The Michigan State researchers have found that charter schools have lower per-pupil spending and somewhat higher administrative costs, although they add that this may be attributed in part to the higher administrative costs associated with start-ups. Economies of scale make a difference, too, which is probably one reason why larger-scale charter providers such as KIPP seem to be gaining ground in the charter movement.

        My guess is that charters also face a lot of reporting requirements from states eager to ensure that these schools spend taxpayer money wisely . . . or to harrass schools unpopular with supporters of the status quo . . . or, most likely, both. I’d be curious to hear comments from those of you in the charter school world.

  2. Malcolm Kirkpatrick

    The study: http://www.edchoice.org/Research/Reports/The-School-Staffing-Surge–Decades-of-Employment-Growth-in-Americas-Public-Schools.aspx

    Society gains nothing from a State (government, generally) role in the education industry greater than its role in the shoe industry of the dog grooming industry, an original assignment of title and a stable system of contract law. In abstract, the education industry is a very unlikely candidate for government operation since performance depends critically on intensely local knowledge (of individual students’ interests and abilities). While systematic (subject matter) expertise matters, non-experts can easily buy this in the form of boooks and tutors. Beyond a very low level, there are no economies of scale at the delivery end of the education industry. Per-pupil costs rise as school districts increase in size.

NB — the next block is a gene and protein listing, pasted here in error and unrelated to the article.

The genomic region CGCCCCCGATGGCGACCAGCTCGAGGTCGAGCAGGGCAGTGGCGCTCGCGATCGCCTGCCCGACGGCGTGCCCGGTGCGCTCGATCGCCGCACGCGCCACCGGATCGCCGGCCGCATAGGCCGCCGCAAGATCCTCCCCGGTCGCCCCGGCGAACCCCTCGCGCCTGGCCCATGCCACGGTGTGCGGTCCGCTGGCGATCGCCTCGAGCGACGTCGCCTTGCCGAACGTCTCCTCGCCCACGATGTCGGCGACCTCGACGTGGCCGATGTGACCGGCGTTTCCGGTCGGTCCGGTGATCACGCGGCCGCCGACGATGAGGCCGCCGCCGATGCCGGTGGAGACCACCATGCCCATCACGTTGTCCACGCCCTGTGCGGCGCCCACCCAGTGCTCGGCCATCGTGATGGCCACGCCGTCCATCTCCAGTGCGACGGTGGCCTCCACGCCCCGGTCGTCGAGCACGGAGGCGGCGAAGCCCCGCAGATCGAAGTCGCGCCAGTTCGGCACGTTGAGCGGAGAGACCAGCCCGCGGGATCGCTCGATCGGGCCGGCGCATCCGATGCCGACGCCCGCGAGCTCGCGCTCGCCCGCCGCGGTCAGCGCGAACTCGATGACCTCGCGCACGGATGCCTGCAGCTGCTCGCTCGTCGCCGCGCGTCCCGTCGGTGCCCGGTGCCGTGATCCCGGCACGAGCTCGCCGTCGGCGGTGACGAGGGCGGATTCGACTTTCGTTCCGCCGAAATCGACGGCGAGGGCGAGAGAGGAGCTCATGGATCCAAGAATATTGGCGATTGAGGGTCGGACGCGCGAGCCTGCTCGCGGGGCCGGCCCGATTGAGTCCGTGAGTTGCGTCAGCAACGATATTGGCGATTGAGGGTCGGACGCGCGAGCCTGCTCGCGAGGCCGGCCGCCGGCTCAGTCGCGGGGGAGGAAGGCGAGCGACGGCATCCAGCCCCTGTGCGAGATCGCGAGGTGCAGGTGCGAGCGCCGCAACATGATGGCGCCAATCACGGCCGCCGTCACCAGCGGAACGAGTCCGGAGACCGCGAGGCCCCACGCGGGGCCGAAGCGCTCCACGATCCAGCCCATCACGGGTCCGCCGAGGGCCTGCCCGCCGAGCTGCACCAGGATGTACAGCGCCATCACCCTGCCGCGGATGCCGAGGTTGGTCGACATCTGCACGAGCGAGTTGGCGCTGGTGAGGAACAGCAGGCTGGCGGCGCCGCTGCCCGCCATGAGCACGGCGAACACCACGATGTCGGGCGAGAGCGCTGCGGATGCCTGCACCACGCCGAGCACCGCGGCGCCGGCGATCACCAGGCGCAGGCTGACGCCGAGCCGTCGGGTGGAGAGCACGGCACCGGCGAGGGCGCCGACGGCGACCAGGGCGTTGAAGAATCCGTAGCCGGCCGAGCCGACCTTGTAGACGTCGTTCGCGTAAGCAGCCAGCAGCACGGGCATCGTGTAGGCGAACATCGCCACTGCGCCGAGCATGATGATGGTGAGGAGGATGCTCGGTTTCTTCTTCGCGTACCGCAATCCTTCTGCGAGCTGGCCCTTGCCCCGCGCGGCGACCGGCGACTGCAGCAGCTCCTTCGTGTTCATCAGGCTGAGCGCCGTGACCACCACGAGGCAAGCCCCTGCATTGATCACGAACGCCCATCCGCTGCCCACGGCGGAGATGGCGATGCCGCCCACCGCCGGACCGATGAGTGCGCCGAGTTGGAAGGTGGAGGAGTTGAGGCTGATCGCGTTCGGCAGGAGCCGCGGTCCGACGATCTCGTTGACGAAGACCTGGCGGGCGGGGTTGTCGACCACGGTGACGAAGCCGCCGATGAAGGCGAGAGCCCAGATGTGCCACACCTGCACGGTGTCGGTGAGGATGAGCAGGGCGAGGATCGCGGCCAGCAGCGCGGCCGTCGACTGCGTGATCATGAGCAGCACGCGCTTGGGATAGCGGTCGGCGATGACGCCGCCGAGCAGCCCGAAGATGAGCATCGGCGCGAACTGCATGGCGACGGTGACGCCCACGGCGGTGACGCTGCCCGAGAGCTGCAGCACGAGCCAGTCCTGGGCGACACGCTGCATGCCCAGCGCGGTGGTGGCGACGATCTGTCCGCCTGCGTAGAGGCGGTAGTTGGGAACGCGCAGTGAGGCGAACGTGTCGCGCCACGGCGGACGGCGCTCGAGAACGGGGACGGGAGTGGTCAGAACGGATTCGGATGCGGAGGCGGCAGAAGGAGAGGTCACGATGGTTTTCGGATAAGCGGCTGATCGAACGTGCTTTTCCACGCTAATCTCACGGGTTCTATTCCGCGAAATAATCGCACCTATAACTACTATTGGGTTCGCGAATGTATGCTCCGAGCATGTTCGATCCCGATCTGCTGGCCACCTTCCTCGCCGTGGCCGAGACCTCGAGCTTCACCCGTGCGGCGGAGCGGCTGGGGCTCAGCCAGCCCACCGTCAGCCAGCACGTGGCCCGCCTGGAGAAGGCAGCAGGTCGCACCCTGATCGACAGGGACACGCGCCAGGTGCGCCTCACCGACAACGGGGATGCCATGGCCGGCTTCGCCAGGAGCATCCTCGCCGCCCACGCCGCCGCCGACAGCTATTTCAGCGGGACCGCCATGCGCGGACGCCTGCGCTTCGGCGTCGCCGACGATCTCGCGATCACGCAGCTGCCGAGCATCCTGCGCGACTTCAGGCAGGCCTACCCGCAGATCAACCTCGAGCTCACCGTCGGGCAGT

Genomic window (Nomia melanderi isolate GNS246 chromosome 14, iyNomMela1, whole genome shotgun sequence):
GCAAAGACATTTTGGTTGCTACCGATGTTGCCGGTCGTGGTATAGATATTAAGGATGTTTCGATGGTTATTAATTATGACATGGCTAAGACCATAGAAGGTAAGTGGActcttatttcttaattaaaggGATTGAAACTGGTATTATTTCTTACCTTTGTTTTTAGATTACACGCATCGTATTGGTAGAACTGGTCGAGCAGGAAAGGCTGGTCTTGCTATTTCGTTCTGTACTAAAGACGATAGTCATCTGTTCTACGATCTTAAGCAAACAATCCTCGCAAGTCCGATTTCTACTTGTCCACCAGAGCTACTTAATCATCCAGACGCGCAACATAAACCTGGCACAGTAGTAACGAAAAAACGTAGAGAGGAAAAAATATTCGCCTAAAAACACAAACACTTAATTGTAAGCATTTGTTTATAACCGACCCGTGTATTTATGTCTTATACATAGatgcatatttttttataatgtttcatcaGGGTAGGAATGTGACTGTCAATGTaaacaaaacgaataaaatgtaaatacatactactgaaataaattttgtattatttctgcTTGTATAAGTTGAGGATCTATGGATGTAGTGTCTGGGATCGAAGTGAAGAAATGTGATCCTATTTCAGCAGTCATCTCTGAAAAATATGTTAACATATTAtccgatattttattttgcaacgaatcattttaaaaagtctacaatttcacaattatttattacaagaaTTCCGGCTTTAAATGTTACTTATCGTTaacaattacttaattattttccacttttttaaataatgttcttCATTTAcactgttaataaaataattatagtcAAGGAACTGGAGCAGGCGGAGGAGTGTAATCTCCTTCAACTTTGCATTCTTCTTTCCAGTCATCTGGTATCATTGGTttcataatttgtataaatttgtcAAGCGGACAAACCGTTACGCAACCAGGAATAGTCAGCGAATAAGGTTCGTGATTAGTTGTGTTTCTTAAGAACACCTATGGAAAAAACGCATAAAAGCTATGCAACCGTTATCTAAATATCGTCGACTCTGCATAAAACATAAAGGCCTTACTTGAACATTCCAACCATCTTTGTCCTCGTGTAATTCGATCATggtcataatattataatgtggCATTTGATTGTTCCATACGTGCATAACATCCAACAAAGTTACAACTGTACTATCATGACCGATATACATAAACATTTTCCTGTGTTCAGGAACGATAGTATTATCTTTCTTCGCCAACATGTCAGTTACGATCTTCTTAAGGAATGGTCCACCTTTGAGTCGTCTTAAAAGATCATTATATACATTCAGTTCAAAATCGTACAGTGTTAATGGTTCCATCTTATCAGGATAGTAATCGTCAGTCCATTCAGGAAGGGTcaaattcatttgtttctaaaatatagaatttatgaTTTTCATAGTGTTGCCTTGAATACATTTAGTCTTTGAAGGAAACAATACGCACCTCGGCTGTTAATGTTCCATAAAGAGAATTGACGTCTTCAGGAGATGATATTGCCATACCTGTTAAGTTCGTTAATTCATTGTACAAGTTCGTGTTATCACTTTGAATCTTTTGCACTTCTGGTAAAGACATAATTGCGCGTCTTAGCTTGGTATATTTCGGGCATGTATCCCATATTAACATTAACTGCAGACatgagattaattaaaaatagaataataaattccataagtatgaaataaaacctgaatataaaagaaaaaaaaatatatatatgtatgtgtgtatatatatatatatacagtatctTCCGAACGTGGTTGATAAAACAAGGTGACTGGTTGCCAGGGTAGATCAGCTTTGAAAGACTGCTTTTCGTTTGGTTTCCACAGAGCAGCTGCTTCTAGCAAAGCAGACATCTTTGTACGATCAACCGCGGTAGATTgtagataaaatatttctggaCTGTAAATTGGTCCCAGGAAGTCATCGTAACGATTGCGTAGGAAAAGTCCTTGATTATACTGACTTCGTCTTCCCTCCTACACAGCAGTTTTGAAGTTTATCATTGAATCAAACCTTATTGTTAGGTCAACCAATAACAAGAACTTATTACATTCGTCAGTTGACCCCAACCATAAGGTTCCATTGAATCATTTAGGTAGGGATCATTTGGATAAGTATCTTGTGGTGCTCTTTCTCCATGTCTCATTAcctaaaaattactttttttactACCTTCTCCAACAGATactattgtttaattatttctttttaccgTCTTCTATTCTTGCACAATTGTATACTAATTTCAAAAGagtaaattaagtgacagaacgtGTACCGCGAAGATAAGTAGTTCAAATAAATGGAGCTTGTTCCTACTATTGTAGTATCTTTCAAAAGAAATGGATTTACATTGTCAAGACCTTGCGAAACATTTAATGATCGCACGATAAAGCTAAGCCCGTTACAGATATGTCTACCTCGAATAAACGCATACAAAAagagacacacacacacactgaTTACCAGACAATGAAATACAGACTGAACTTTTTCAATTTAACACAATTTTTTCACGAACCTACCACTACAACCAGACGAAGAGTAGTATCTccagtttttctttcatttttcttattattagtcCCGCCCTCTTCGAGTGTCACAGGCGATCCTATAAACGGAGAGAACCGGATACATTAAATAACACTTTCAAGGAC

The policy which compels attendance at school and which restricts parents’ options for the use of the taxpayers’ $500 billion+ per year pre-college education subsidy to schools operated by government employees originated 170 years ago in anti-Catholic bigotry. The State-monopoly school system has become an employment program for dues-paying members of the NEA/AFT/AFSCME cartel, a source of padded construction and consulting contracts for politically-connected insiders, and a venue for State-worshipful indoctrination.

  3. Keith

    The number of administrators has increased in direct proportion to the amount of federal involvement in education. Why? Because federal programs deliver federal money which is tracked with federal requirements. That of course means reports, which must be written by someone. There are also many things that school systems of today do that weren’t attempted decades ago. Every student, no matter how incapable of learning, is lavished with attention. Children who were once institutionalized are given personal tutors and caretakers and of course administrators to ensure everything is taken care of. That’s apart from the huge number of regular students who receive individualized educational plans because of behavioral problems or mild difficulties that would have been ignored or accommodated in the past. As long as we labor under the illusion that no child will be left behind we will have an ever larger education bureaucracy trying to do what cannot be done.